What is a gastric emptying scan?
gastric emptying scan
(GES) is a nuclear medicine exam that uses a radioactive material that you will eat in a meal. You will eat this meal in the Radiology department before your scan. The radioactive material allows doctors to see how your stomach empties.
This scan is used to help diagnose conditions called motility disorders.
These are conditions that change the way the stomach contracts and moves food into your intestines. A GES is a form of radiology, because radiation is used to take pictures of your body.
How does the scan work?
takes pictures as the radioactive food moves through your stomach. The camera detects the gamma rays emitted from the food. A computer then produces pictures and measurements of your stomach.
How should I prepare for the scan?
- You will need to fast for 6 hours before the scan.
- If you smoke, do not smoke the morning of the test and during the hours of the scan.
- If you are a woman and you are still menstruating, it is best to have your scan done in the first 10 days of your menstrual cycle.
Do not take these drugs for at least 2 days before your test, unless your doctor tells you otherwise:
Drugs called prokinetic agents that speed up the motility of your GI tract. Some of these are metoclopramide (Reglan), erythromycin, tegaserod (Zelnorm), and domperidone (Motilium).
Drugs called anticholinergic antispasmodic agents that slow down the motility of your GI tract. Some of these are Bentyl, Donnatal, Levsin, Robinul, and Hyosyne.
Pain medicines called opiate analgesics. Some of these are codeine, demerol, Percocet (Oxycodone), Tylenol #3, Tylox, Oxycontin, Percodan, Fentanyl patch, morphine, Methadone, Vicodin (Hydrocodone), and Ultram (Tramadol).
not take any laxatives the day before or any time during the test.
Note: It is OK to take relaxants(called benzodiazepines)such as Ativan, Valium, Librium, Xanax, and others. It is also OK to takeanti-nausea medicines (called
phenothiazines) such as Thorazine, Compazine, Phenergan, and others. These drugs do not affect gastric emptying.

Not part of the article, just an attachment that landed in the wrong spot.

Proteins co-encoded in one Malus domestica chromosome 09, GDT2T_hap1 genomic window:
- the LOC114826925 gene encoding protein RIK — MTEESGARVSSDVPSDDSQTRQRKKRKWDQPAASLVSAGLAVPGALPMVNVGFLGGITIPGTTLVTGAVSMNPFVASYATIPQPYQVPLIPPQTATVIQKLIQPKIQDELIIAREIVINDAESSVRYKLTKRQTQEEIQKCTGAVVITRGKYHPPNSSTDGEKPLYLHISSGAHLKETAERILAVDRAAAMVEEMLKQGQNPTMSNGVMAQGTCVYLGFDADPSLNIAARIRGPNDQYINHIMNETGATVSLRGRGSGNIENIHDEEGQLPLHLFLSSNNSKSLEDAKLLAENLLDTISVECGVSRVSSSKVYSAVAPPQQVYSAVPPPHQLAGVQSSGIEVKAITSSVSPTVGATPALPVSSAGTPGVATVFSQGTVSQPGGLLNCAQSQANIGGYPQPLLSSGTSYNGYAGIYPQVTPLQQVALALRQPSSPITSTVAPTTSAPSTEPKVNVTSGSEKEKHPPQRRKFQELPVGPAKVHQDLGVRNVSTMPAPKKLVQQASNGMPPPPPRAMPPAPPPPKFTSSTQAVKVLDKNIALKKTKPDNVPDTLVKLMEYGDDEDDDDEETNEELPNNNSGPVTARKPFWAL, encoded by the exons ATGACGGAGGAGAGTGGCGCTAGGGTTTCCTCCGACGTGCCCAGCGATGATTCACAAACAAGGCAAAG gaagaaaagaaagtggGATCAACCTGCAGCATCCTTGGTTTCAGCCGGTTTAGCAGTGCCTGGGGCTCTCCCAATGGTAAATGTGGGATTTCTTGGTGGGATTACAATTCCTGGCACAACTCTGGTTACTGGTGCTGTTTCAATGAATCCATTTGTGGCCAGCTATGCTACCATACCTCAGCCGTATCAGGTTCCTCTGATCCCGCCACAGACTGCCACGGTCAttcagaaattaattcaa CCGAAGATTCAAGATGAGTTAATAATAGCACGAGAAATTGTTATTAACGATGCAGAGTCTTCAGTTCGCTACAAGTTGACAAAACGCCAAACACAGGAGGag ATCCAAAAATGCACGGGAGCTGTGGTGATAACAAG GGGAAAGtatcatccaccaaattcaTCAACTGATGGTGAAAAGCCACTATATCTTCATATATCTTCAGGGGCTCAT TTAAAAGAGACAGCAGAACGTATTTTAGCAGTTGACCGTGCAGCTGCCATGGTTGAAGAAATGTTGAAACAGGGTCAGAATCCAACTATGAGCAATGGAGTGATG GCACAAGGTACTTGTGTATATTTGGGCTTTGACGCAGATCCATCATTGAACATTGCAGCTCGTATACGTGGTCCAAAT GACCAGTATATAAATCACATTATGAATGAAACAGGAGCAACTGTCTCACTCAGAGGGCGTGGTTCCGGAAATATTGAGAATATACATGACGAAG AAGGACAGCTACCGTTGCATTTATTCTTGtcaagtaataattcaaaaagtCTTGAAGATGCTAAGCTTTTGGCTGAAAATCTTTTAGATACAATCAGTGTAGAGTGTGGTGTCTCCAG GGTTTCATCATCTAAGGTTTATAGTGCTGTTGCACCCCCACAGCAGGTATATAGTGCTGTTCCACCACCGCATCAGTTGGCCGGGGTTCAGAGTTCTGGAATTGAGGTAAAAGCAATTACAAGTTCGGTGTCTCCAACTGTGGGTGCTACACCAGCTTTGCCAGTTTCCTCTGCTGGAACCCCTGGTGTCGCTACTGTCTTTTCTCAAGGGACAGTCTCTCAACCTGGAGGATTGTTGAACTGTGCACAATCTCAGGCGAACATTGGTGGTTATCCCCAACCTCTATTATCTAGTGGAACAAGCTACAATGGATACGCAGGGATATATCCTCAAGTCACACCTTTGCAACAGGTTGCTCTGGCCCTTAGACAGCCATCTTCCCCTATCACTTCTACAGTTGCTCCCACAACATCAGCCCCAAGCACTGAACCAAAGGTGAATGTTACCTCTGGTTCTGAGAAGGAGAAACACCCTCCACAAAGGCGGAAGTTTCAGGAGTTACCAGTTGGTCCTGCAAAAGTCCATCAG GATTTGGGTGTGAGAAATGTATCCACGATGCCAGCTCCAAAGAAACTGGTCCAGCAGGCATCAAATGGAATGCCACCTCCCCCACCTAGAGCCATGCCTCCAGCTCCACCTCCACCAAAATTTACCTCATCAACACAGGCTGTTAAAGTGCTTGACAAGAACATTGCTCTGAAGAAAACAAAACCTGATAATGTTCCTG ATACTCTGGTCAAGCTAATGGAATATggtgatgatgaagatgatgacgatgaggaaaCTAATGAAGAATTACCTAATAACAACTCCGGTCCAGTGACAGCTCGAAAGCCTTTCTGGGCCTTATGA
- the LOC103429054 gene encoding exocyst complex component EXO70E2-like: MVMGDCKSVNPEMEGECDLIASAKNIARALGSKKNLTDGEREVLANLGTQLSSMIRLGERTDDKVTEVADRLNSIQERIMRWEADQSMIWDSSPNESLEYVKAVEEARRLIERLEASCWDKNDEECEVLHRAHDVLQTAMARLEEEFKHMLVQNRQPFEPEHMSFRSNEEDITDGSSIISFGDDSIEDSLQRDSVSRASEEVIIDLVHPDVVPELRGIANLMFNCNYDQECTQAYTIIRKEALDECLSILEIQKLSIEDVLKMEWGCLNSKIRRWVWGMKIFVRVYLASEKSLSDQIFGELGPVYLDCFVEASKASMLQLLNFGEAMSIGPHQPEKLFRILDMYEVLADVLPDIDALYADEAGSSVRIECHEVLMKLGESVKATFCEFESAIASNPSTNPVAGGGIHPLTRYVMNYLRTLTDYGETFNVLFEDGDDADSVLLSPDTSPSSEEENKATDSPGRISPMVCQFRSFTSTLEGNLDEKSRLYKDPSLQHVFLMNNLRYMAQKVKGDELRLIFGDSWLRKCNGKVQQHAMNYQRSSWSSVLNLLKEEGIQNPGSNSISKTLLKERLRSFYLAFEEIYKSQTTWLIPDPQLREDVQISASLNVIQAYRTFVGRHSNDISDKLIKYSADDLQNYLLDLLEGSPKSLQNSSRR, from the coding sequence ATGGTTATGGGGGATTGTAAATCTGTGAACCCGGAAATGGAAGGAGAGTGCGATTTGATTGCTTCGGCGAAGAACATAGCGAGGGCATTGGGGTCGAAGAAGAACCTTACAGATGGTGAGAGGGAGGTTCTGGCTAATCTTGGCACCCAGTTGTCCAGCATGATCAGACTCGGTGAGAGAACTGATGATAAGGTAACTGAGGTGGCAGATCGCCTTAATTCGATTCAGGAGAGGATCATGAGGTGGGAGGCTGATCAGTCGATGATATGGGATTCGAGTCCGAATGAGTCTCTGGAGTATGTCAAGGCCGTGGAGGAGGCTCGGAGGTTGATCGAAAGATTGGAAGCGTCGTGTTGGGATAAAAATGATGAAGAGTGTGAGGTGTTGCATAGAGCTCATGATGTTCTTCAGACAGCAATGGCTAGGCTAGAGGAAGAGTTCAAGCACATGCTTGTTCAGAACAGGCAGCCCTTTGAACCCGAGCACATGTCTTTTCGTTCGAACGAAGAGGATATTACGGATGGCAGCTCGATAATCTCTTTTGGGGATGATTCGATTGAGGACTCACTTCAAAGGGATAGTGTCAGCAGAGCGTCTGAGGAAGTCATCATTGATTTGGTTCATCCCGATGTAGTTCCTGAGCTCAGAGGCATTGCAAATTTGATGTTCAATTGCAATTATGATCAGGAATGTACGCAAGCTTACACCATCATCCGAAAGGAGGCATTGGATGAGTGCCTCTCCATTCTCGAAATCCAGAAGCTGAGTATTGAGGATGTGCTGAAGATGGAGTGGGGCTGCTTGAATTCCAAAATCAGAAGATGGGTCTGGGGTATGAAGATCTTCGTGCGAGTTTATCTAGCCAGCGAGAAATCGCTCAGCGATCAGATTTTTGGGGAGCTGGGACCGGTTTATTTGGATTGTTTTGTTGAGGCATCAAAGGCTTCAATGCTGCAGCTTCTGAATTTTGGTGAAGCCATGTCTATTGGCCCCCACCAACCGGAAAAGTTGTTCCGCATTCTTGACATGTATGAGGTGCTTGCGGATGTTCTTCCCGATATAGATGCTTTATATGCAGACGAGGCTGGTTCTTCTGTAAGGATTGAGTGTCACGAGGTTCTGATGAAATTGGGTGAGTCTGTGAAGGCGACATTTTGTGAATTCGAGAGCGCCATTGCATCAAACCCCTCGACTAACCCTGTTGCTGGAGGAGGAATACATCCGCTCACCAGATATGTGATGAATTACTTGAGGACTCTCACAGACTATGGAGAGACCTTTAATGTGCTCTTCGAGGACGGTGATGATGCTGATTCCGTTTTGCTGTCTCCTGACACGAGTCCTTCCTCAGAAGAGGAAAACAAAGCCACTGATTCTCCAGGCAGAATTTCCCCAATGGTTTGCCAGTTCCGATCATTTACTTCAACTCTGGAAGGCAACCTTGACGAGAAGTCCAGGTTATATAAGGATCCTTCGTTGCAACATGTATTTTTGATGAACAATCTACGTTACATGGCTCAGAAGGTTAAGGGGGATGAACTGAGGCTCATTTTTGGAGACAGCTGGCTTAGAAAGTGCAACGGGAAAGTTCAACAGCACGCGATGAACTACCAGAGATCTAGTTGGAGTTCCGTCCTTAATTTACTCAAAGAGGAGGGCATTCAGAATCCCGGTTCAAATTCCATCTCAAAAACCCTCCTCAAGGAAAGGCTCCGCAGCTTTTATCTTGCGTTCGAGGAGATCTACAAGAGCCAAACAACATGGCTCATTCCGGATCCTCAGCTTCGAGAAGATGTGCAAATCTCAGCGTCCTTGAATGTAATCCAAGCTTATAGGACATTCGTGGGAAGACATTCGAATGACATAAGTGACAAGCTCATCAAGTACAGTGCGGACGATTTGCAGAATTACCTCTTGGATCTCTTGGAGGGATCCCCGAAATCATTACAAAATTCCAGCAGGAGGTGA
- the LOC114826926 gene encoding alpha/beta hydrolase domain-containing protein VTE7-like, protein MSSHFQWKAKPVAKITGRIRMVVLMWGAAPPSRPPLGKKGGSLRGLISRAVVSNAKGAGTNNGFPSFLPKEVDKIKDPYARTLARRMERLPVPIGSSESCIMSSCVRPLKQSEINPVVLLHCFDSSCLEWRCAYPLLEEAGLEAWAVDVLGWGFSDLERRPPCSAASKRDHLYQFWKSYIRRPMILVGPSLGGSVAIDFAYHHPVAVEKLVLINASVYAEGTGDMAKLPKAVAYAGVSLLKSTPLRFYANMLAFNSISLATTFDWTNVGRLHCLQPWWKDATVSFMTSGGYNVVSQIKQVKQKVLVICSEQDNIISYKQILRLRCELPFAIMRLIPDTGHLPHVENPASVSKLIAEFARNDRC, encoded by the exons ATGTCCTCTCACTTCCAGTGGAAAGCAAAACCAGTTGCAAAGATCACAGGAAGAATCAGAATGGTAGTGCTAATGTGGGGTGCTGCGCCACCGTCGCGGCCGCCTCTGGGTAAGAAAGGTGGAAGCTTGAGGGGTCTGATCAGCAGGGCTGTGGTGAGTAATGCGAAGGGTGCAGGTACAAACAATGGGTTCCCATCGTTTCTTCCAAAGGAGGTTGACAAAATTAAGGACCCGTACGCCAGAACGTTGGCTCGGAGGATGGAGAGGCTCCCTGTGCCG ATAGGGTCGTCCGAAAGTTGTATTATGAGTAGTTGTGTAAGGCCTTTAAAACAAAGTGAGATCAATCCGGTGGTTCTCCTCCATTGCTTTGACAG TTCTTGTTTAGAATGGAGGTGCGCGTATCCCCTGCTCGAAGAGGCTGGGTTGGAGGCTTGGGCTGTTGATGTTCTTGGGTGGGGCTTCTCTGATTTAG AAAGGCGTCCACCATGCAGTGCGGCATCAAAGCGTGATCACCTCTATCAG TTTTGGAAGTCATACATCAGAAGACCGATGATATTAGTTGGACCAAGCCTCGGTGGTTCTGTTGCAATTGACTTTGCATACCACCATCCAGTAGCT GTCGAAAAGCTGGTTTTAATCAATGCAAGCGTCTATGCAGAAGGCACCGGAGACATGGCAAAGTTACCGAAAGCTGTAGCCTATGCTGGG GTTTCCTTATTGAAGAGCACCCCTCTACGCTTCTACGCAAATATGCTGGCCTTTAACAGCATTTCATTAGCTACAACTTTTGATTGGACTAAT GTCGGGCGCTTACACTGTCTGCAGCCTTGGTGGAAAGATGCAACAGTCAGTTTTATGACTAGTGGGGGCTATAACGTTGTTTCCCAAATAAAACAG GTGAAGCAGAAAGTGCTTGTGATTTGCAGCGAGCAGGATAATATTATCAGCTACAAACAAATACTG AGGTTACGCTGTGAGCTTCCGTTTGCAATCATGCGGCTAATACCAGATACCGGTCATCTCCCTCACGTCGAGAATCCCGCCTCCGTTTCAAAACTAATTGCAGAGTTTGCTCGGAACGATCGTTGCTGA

- Please call the Nuclear Medicine department at 206-598-4240 if you have any questions about how certain drugs will affect this test.
- You may take all other medicines the day of your test with small sips of water. Take these at least 2 hours before your test begins.
- If you have severe nausea on the day of your test, we may give you medicine to reduce your nausea.
If You Have Diabetes
On the day of the test:
- Your fasting blood glucose should be less than 275 mg/dL. A technologist will check your blood glucose before your test starts.
- Please bring your insulin or other diabetes medicine with you. You may need to take it with your gastric emptying meal.
How is the scan done?
- You will be given 2 small sandwiches, one filled with jam and one filled with 4 cooked egg whites that have been injected with a small dose of radioactive material. You will be asked to eat the sandwiches and drink water within 10 minutes. The egg will taste just like a regular egg. If you are allergic to eggs or wheat, please tell the person you schedule your appointment with. A different meal will be used.
- After eating, you will be asked to lie flat on your back while the gamma camera take a picture of your stomach. You must lie still when the camera is taking pictures. If you move, the pictures will be blurry and may have to be taken again.
What will I feel during the scan?
- Lying still on the exam table may be hard for some patients. The technologist will help make you comfortable.
How long will the scan take?
- From start to finish, your gastric emptying scan will take about 4 hours. There are 4 parts to the test:
First half hour: Eat meal, then take pictures with gamma camera (pictures take 5 minutes)
1 hour after meal: Take pictures (5 minutes)
2 hours after meal: Take pictures (5 minutes)
4 hours after meal: Take pictures (5 minutes)
- After eating the meal:
- You may leave the Nuclear Medicine department between the times you have the pictures taken.
Do not eat or exercise until after the last set of pictures has been taken.
Who interprets the results and how do I get them?
When the test is over, the nuclear medicine doctor will review your images, write up a report, and talk with your doctor about the results. Your doctor will talk with you about the results and your treatment options.